©2007 Publications International, Ltd. Pontiac created the first modern muscle car by putting a big V-8 into the midsize Tempest/LeMans body. A convertible, hardtop, and this pillared coupe were offered. See more muscle car pictures.
The Big Bang in the evolution of modern muscle cars is the 1964 Pontiac Tempest GTO. This is where it began: a midsize automobile with a big, high-power V-8 marketed as an integrated high-performance package -- the very definition of the muscle car.
To create the GTO, Pontiac sidestepped GM's prohibition on intermediate-sized cars having engines over 330 cid. In a ploy that didn't require corporate approval, Pontiac made its 389-cid V-8 part of a $296 option package for the new Tempest. The name Gran Turismo Omologato was boldly appropriated from the Ferrari GTO. Roughly translated, it means a production grand touring machine sanctioned for competition.
Pontiac hoped to sell 5,000 '64 GTOs; it sold 32,450. The Goat, as it was affectionately dubbed, generated a cult following and sent rivals scrambling to come up with similar machines.
©2007 Publications International, Ltd. The GTO's 389-cid mill used a four-barrel carb or this hot triple two-barrel setup.
To create an engine worthy of its original, Pontiac fortified the 389 with a high-lift cam and the 421-cid V-8's high-output heads. The GTO had 325 bhp with the standard Carter four-barrel. About 8,250 of the cars were ordered with the extra-cost Tri-Power setup -- three Rochester two-barrels -- and were rated at 348 bhp. Both versions had 10.75:1 compression and 428 lb-ft of torque. The standard three-speed manual and optional four-speed used Hurst linkages; a two-speed automatic also was optional.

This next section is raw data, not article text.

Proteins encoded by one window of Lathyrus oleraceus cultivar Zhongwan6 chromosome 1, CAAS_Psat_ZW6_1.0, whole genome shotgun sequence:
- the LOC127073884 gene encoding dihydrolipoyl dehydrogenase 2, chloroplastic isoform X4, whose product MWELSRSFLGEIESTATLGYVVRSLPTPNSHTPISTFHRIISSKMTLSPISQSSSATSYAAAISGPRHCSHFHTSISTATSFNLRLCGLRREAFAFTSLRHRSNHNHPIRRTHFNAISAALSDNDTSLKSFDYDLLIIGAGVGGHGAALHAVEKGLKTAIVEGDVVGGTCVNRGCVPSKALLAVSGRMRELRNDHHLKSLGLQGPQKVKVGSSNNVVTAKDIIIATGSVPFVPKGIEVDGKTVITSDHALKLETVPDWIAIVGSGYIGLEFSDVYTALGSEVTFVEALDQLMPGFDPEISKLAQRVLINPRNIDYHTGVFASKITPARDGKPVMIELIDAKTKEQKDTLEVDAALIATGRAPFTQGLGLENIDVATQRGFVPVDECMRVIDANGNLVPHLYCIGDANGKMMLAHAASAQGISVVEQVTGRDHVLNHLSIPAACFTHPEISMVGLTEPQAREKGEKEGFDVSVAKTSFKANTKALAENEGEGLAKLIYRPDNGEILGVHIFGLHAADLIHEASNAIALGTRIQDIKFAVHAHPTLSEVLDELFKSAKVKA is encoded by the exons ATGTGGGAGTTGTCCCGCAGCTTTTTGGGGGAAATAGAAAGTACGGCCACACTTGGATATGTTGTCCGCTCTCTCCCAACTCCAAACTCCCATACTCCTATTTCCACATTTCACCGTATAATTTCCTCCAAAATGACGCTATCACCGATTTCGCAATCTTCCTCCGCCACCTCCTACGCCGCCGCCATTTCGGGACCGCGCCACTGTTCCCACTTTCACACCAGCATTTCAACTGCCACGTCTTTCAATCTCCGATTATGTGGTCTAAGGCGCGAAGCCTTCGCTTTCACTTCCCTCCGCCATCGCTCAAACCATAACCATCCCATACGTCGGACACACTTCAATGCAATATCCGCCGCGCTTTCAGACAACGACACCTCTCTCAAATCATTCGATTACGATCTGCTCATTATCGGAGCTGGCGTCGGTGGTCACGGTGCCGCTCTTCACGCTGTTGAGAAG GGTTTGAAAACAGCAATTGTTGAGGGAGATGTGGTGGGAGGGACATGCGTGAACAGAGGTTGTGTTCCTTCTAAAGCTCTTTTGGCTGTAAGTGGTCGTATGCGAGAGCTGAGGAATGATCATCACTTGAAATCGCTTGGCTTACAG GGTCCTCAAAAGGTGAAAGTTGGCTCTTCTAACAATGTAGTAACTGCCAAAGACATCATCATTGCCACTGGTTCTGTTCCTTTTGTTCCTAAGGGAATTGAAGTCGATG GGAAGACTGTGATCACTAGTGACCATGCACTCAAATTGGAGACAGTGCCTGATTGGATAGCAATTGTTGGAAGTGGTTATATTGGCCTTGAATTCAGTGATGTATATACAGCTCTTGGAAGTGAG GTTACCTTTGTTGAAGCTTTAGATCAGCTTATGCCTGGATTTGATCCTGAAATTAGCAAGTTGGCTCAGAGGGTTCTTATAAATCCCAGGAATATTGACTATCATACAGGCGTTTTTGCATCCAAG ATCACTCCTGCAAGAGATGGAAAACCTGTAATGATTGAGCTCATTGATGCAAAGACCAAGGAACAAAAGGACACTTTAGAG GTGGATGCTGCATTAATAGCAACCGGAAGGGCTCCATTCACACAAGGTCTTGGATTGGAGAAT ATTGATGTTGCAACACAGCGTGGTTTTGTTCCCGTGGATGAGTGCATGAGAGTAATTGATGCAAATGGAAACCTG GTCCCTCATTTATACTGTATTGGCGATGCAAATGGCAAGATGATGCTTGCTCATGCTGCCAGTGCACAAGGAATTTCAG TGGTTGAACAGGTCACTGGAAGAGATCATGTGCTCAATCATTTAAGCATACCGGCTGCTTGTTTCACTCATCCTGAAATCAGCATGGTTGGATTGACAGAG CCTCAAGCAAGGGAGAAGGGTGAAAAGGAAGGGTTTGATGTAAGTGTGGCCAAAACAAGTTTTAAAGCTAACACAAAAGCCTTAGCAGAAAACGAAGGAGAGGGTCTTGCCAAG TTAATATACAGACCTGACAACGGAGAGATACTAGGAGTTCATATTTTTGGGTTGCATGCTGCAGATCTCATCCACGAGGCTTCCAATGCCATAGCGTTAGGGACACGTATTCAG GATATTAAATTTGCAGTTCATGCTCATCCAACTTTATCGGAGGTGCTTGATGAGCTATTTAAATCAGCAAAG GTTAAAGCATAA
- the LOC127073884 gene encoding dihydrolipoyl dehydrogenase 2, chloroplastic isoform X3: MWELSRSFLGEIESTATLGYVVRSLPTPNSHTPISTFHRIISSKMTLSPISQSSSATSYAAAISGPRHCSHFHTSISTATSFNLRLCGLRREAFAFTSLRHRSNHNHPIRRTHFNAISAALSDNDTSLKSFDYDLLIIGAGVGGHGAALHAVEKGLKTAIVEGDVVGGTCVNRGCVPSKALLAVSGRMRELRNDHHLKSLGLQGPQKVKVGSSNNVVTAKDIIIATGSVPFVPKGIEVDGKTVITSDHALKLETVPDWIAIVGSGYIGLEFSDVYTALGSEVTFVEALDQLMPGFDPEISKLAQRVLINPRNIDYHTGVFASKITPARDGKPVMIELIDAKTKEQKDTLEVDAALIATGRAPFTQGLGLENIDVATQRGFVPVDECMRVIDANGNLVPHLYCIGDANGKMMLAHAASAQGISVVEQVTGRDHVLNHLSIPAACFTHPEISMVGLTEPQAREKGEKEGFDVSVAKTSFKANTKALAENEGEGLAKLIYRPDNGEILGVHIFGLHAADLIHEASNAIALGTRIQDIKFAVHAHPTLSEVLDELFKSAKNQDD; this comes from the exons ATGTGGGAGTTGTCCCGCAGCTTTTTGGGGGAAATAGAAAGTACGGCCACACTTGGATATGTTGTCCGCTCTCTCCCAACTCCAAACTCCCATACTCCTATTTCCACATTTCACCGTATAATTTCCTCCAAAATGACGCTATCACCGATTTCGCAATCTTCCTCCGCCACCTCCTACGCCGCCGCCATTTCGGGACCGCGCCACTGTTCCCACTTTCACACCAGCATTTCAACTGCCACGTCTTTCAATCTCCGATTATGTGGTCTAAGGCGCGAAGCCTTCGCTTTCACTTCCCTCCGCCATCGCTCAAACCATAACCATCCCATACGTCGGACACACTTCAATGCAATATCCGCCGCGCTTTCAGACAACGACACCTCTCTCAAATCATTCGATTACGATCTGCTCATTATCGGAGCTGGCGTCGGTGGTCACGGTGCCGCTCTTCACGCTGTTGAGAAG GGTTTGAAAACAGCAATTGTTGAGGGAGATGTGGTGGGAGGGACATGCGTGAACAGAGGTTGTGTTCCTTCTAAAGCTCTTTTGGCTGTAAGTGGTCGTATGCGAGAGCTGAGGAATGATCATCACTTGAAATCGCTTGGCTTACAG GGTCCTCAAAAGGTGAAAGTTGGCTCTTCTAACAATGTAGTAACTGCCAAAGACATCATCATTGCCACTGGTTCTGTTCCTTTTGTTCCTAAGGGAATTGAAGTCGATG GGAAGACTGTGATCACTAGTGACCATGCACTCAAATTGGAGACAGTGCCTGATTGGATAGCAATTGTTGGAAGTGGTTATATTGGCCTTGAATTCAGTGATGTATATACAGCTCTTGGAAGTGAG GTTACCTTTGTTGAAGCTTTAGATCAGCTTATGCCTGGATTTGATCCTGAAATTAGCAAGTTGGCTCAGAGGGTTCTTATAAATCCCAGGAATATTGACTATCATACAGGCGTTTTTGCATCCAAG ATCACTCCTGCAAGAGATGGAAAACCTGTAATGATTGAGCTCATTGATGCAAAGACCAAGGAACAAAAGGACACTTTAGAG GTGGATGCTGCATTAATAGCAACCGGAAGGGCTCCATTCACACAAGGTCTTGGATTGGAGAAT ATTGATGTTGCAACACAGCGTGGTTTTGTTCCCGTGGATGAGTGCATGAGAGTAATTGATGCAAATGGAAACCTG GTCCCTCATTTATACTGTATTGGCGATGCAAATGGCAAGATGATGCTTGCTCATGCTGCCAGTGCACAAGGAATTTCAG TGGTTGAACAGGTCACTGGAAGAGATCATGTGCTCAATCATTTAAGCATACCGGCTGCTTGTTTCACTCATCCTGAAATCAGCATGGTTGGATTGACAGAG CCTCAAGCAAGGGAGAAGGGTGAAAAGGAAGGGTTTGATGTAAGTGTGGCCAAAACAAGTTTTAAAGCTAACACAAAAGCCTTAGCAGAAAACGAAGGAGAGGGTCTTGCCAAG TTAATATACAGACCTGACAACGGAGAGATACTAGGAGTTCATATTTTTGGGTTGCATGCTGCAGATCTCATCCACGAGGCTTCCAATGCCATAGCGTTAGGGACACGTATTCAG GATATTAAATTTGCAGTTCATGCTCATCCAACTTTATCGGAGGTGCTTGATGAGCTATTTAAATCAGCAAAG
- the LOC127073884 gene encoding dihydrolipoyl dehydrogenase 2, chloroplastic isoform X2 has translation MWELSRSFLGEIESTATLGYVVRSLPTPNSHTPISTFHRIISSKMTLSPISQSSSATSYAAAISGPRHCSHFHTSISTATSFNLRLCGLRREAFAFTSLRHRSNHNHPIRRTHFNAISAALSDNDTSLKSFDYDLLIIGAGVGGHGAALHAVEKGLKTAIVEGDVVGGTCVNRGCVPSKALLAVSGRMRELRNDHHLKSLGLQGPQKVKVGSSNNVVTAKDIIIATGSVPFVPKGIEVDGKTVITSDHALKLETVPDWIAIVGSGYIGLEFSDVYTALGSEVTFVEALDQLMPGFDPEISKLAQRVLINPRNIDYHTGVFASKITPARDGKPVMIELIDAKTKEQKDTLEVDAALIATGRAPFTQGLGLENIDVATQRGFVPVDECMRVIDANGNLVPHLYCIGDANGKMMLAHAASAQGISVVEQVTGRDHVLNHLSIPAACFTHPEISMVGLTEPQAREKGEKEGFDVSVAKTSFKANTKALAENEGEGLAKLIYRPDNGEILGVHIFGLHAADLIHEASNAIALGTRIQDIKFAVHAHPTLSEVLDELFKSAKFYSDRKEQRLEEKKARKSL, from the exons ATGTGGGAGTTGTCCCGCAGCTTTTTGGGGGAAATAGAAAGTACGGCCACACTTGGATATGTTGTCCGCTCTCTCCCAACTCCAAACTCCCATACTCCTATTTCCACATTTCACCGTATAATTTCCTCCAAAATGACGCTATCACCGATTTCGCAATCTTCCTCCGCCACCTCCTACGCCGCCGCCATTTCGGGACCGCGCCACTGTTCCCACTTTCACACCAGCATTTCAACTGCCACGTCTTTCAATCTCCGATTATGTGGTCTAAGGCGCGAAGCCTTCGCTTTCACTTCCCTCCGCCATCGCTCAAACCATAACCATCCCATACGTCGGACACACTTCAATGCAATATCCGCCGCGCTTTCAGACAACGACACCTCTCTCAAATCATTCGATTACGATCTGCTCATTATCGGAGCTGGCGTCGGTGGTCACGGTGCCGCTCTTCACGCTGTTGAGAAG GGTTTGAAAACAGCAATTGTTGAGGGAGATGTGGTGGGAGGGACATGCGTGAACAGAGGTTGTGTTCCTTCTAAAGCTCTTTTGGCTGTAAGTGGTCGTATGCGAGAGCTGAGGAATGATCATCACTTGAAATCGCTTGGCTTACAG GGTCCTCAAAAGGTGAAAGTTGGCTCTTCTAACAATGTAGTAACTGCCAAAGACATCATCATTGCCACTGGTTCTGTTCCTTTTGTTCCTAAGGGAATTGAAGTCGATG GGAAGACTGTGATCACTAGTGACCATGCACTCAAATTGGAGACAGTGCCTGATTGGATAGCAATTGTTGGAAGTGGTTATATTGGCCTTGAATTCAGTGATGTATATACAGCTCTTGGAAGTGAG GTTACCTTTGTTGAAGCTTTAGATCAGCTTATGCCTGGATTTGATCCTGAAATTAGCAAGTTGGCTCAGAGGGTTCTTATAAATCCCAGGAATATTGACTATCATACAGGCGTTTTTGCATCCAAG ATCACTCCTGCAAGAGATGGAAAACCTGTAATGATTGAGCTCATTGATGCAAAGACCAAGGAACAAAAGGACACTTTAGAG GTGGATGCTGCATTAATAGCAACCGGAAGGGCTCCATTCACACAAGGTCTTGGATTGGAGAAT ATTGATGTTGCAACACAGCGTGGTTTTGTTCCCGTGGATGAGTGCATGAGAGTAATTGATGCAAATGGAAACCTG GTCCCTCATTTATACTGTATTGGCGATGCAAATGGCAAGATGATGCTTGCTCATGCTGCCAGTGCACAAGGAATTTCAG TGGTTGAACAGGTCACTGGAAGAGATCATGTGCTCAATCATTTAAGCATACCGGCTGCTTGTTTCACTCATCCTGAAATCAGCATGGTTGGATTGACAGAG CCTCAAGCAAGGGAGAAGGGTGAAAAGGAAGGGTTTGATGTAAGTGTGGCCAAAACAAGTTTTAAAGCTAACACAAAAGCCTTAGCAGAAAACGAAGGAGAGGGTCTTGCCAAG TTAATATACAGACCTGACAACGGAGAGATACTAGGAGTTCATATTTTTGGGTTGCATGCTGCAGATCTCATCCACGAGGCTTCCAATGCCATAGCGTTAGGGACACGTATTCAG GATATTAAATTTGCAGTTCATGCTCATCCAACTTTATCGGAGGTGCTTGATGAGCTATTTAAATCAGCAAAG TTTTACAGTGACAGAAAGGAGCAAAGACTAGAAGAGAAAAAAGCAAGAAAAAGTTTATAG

A thick front sway bar, heavy-duty shocks, stiffened springs, and high-speed 14-inch tires were included. A $75 "roadability group" added sintered metallic brake linings and a limited-slip diff. The sporting attitude carried over inside, where all GTOs got bucket seats and an engine-turned aluminum instrument surround.
©2007 Publications International, Ltd. Bucket seats were standard in the Tempest GTO. A woodgrain steering wheel, center console, Hurst-shifted four-speed manual, and simulated wire wheel covers were among the Goat's factory options.
Four-barrel Goats typically ran 0-60 mph in about 7.5 seconds and the quarter in 15.7 at 92 mph. Tri-Power GTOs were consistently quicker and added immeasurably to the car's mystique.
Return to Classic Muscle Cars Library.
- Pontiac ignited the classic muscle car era with a stroke of marketing genius. See profiles, photos, and specifications of Pontiac muscle cars.
- Muscle cars came in many shapes and sizes. Here are features on more than 100 muscle cars, including photos and specifications for each model.
- Muscle cars created their own culture. To learn about it, read How Muscle Cars Work.
These muscle car profiles include photos and specifications for each model:
- Cougar pulled out of Mustang's shadow with the striped and spoilered 1969 Mercury Cougar Eliminator.
- Beep, beep! Make way for one of the baddest muscle cars of all time, the 1970 Plymouth Road Runner Hemi.
- The 1970 Pontiac Firebird Trans Am combined sports-car handling and muscle car power.
- An all-aluminum, race-proven V-8 defined the rare and wicked 1969 Chevrolet Camaro ZL1.
For related car information, go to these articles:
- The engine is what gives a muscle car its flamboyant personality. To learn everything you need to know about car engines, see How Car Engines Work.
- Muscle cars wouldn't have much muscle without horsepower -- but what exactly is horsepower? How Horsepower Works answers that question.
- NASCAR race cars embody the muscle car philosophy of power. Read How NASCAR Race Cars Work to find out what makes these charged-up racers go.
- Are you thinking of buying a 2007 muscle car, or any other car? See Consumer Guide Automotive's New-Car Reviews, Prices, and Information.